S/V Earendil

21 May 2016 | Snead Island Boat Works, Manatee River
11 April 2016 | Regatta Pointe Marina, Palmetto, FL
17 March 2016 | Regatta Pointe Marina, Palmetto, FL
02 March 2016 | Regatta Pointe Marina, Palmetto, FL
02 March 2016 | Crow's Nest Marina, Venice, FL
21 February 2016 | Ft. Meyers Beach Mooring Field
17 February 2016 | Gulf Harbor Marina, Fort Myers, FL
16 February 2016 | Gulf Harbor Marina, Fort Myers, FL
15 February 2016 | Gulf Harbor Marina, Fort Myers, FL
13 February 2016 | Ft. Meyers Beach Mooring Field
31 January 2016 | Ft. Meyers Beach Mooring Field
25 January 2016 | Burnt Store Marina, FL
21 January 2016 | Platinum Point Yacht Club, Burnt Store Marina, Charlotte Harbor Florida
20 January 2016 | Sarasota Mooring Field
28 December 2015 | Regatta Pointe Marina, Palmetto, FL
16 December 2015 | Regatta Pointe Marina, Palmetto, FL
06 December 2015 | Gulfport Municipal Marina, Gulfport, FL
02 December 2015 | Gulfport Municipal Marina, Gulfport, FL
30 November 2015 | Clearwater Harbor Marina, Clearwater, FL
28 November 2015 | Moorings Marina, Carrabelle, FL

Rudderpost Tamed

01 March 2012 | Thompson Bay, Long Island
One thing I've noticed about cruisers who've been at this for a while is that they don't get too excited about having to fix things. It is, it seems, all part of the experience and the more you do it the more confidence you have when the next problem presents itself. I say that knowing full well that a) the next thing that presents itself will be something we've never dealt with before and have no idea how to fix, at least until we start to dig into it and b) some things can be so bad that they end your cruise, or even your boat.

But to get back to our experience, I was pretty nervous when we discovered the leaking rudderpost while crossing Nurse Channel in the Ragged Islands. Salt water was coming into the boat! The bilge pump was coming on every 15 minutes or so and we were 80 miles from any parts and 100 miles from the only place around to pull the boat out of the water. When we got back here to Thompson Bay I was no longer afraid, but I was worried that we wouldn't be able to fix it without hauling the boat. Especially after Bud adjusted the stuffing box twice and the leak persisted.

Today, however, we tackled the problem and learned a few more things about our boat. The stuffing box consisted of two halves. There is a lower flange on top of a cylinder with a lip that turns in towards the shaft. There is an upper flange with a thick cylinder that also fits loosely around the shaft, but the upper cylinder drops partway into the lower cylinder. Then you put packing material (flax impregnated with wax or Teflon) into the lower cylinder, the bottom lip keeps it from falling out. You push the upper cylinder down so it compresses the packing material and you bolt them together. Tightening the bolts compresses the packing material and squeezes it more tightly against the shaft, sealing the water out but allowing the shaft to turn.

The instructions in the owner's manual say to use a small drift or similar pointy item to dig the old packing material out. What they don't say is that after 28 years the top layer of the packing material is so compressed that it's rock-hard, and falls into almost dust as you try to dig it out. They also don't tell you that almost no tool will actually fit in the space you have to work in. We ended up taking turns at the digging, using a small screwdriver, a piece of wire hanger, and a large upholstery needle as our tools. It took about four hours to finally get all the old material out. The good new was that the top of the rudderpost was above the waterline, just. The bad news was that the autopilot, that has a steering arm attached to the rudderpost just above the stuffing box and below the regular steering quadrant, was obviously installed some time after the stuffing box had been in use for a while and adjusted. With the new packing Bud couldn't get the stuffing box compressed enough so the autopilot arm would clear the stuffing box bolt. He ended up having to grind a bit of the bolt off! There's room on the shaft above the installation point, so the arm could have been installed higher, but it wasn't.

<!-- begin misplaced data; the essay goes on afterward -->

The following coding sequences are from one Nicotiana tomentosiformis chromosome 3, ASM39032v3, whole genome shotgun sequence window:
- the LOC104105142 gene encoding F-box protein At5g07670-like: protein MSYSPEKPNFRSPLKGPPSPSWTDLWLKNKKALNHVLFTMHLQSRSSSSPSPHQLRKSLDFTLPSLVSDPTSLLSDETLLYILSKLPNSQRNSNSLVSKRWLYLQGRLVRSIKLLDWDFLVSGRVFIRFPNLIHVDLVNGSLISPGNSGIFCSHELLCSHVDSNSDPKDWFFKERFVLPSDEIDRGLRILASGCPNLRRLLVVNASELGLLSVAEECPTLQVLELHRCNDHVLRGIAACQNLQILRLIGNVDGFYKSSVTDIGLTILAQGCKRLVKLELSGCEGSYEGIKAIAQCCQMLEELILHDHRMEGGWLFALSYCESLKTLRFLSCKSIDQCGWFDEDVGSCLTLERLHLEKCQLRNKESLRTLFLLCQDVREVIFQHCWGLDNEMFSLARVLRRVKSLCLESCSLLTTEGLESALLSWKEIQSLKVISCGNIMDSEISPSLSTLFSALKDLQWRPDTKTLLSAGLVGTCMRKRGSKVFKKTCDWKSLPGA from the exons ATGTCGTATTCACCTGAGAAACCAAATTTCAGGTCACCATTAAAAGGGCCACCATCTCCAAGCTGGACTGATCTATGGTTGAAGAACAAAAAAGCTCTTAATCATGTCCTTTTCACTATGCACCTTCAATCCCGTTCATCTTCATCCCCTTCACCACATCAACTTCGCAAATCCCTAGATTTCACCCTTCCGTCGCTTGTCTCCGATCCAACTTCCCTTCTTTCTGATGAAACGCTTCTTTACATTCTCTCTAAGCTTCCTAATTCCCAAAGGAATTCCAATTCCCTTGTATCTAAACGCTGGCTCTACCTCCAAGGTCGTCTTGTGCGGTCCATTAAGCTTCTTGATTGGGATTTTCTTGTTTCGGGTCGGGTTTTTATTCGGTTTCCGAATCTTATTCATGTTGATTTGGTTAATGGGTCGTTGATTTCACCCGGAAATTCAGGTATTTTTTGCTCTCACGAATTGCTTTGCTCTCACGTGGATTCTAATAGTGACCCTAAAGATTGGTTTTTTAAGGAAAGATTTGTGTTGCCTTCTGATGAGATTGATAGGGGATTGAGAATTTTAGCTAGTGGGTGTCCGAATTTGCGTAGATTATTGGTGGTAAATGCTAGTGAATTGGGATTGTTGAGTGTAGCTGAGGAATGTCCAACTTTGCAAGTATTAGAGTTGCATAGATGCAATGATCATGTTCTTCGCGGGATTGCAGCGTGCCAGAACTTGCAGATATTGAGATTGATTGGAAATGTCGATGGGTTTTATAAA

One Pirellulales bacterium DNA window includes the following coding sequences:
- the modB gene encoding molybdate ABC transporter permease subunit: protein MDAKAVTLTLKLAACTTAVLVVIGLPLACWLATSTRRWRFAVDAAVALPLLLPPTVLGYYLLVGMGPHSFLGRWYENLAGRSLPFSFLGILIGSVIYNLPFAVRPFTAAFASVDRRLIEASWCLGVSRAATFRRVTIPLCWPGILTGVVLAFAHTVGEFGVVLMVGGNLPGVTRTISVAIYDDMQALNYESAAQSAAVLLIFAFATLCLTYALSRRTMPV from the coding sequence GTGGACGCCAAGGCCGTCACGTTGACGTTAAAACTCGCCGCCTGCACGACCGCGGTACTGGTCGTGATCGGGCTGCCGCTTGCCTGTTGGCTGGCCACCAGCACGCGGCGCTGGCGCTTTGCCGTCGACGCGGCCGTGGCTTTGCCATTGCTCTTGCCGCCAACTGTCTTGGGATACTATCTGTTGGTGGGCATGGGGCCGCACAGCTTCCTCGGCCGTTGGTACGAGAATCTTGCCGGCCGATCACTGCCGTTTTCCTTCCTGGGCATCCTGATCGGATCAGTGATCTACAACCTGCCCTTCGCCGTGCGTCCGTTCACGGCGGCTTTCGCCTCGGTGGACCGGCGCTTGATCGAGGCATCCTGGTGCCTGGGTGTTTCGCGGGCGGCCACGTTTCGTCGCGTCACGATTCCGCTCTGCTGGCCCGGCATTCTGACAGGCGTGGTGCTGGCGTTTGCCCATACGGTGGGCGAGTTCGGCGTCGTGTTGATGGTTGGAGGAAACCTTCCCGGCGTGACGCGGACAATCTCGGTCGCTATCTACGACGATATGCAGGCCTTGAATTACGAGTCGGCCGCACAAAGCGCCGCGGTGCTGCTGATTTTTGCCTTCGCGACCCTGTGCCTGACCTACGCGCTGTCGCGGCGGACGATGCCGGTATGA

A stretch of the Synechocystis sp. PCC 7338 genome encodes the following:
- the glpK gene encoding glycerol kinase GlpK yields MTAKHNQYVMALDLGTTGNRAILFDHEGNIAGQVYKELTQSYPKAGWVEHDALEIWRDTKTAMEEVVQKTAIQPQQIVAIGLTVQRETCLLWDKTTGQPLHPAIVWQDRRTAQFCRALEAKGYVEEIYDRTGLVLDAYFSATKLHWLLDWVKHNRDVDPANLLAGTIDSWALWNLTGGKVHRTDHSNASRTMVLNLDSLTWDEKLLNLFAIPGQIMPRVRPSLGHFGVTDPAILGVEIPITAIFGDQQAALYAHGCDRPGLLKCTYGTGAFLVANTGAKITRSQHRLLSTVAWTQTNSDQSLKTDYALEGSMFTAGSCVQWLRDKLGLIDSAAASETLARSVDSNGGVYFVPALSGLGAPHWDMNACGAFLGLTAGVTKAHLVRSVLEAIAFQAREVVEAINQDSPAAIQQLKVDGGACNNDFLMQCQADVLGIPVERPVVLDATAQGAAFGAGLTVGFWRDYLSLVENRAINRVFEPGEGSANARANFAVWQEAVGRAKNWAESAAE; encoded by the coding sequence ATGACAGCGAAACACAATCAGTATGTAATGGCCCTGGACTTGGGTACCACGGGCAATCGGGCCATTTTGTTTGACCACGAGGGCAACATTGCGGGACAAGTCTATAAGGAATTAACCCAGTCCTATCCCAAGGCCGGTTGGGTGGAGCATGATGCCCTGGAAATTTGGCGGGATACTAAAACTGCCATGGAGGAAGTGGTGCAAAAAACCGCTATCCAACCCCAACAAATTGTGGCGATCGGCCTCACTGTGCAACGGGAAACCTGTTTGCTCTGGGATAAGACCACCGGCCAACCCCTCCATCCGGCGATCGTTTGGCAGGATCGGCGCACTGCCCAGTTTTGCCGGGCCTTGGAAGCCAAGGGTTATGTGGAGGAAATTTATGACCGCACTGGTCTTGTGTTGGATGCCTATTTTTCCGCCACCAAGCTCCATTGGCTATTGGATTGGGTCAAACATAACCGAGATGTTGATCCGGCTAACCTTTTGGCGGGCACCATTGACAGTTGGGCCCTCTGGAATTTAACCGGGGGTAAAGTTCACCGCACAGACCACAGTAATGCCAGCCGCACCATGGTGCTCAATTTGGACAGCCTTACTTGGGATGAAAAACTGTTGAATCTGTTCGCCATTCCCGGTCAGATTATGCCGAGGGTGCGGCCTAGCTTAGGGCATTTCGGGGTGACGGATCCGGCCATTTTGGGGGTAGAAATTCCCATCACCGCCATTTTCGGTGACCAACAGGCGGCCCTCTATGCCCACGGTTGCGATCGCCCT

But, the job is done, the rudderpost no longer leaks. Although we still have to test it at sea under load, the condition of the old packing was so bad that we have little doubt that the new packing will have solved the problem. Probably the most amazing thing about this repair is that is cost us $6.50 for a second package of packing material. So I was feeling pretty happy as the sun set on this day!

Late-breaking News! Bud told me the Internet had a good signal late at night, so it's 1 AM and I just finished uploading the photos from the Jumentoes & Raggeds. They are in their own album.
Vessel Name: Earendil
Vessel Make/Model: Norseman 447
Hailing Port: Wilson, New York USA
Crew: Bud Campbell & Jill Bebee
About: We are a newly retired couple about to embark for points south. Our crew includes our 14 year old toy poodle, Knaidel, better known as Fuzzy. He is a somewhat reluctant crew member, but would rather sail than stay without us.
Earendil's Photos - Main
12 Photos
Created 11 November 2015
21 Photos
Created 28 October 2015
4 Photos
Created 27 January 2015
74 Photos
Created 19 March 2014
21 Photos
Created 10 November 2013
18 Photos
Created 12 May 2013
37 Photos
Created 11 May 2013
4 Photos
Created 22 April 2013
85 Photos
Created 6 January 2013
51 Photos
Created 23 June 2012
13 Photos
Created 28 April 2012
120 Photos
Created 3 March 2012
75 Photos
Created 1 March 2012
91 Photos
Created 31 December 2011
31 Photos
Created 1 December 2011
19 Photos
Created 12 June 2011
59 Photos
Created 24 April 2011
138 Photos
Created 23 January 2011
21 Photos
Created 8 January 2011
19 Photos
Created 3 November 2010
21 Photos
Created 14 October 2010
2 Photos
Created 1 October 2010